Clouds and How They Form

Diagram of how clouds form

As air rises it cools and decreases pressure, spreading out. Clouds form when the air cools below the dewpoint, and the air can not hold as much water vapor.


Clouds are made of water droplets or ice crystals that are so small and light they are able to stay up in the air. But how does the water and ice that makes up clouds get into the sky? And why do different types of clouds form?

Water Vapor Evaporates Into the Air

The water and ice that make up clouds travels into the sky within air as water vapor, the gas form of water. Water vapor gets into air mainly by evaporation – some of the liquid water from the ocean, lakes, and rivers turns into water vapor and travels in the air. When air rises in the atmosphere it gets cooler and is under less pressure. When air cools, some of the water vapor condenses. As air pressure drops, some water vapor condenses too. The vapor becomes small water droplets and a cloud is formed.

Water Vapor Condenses to Form a Cloud

It’s easier for water vapor to condense into water droplets when it has a particle to condense upon. These particles, such as dust and pollen, are called condensation nuclei. Eventually, enough water vapor condenses on pieces of dust, pollen, and other condensation nuclei to form a cloud.

Clouds Form in Different Ways

Some clouds form as air warms up near the Earth's surface and rises. Heated by sunshine, the ground heats the air just above it. That warmed air starts to rise because, when warm, it is lighter and less dense than the air around it. As it rises, its pressure and temperature drop causing water vapor to condense. Eventually, enough moisture will condense out of the air to form a cloud. Several types of clouds form in this way including cumulus, cumulonimbus, mammatus, and stratocumulus clouds.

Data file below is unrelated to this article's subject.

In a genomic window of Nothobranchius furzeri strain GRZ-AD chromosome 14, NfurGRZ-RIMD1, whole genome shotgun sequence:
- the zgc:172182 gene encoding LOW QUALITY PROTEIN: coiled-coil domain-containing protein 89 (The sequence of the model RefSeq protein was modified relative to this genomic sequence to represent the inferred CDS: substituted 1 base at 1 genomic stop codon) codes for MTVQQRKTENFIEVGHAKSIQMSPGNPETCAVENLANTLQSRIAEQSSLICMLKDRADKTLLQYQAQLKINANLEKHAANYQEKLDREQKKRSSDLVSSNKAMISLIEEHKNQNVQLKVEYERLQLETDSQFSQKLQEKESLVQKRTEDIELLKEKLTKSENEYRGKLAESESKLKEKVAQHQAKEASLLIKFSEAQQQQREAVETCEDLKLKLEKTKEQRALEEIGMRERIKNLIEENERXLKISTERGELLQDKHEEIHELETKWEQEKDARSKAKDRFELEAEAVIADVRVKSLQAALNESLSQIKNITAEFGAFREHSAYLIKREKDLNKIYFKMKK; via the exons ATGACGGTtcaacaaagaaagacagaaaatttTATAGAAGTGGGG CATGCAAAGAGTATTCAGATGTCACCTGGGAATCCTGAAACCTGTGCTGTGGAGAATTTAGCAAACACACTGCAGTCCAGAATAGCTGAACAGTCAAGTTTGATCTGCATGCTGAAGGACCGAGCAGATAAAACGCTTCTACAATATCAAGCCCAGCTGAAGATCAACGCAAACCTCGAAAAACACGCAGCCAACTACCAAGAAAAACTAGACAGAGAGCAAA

Some clouds, such as lenticular and stratus clouds, form when wind blows into the side of a mountain range or other terrain and is forced upward, higher in the atmosphere. This process can also happen without a dramatic mountain range, just when air travels over land that slopes upward and is forced to rise. The air cools as it rises, and eventually clouds form. Other types of clouds, such as cumulus clouds, can also form above mountains too as air is warmed at the ground and rises.

Clouds also form when air is forced upward at areas of low pressure. Winds meet at the center of a low-pressure system and have nowhere to go but up. All types of clouds are formed by these processes, especially altocumulus, altostratus, cirrocumulus, stratocumulus, and stratus clouds.

Weather fronts, where two large masses of air collide at the Earth’s surface, also form clouds by causing air to rise.

  • At a warm front, where a warm air mass slides over a cold air mass, the warm air is pushed upward forming many different types of clouds, from low stratus clouds to midlevel altocumulus and altostratus clouds, to high cirrus, cirrocumulus and cirrostratus clouds. Clouds that produce rain like nimbostratus and cumulonimbus are also common at warm fronts.
  • At a cold front, where heavy a cold air mass pushes a warm air mass upward, cumulous clouds are common. They often grow into cumulonimbus clouds, which produce thunderstorms. Nimbostratus, stratocumulus, and stratus clouds can also form at a cold front.

© 2019 UCAR with portions adapted from Windows to the Universe (© 2009 NESTA)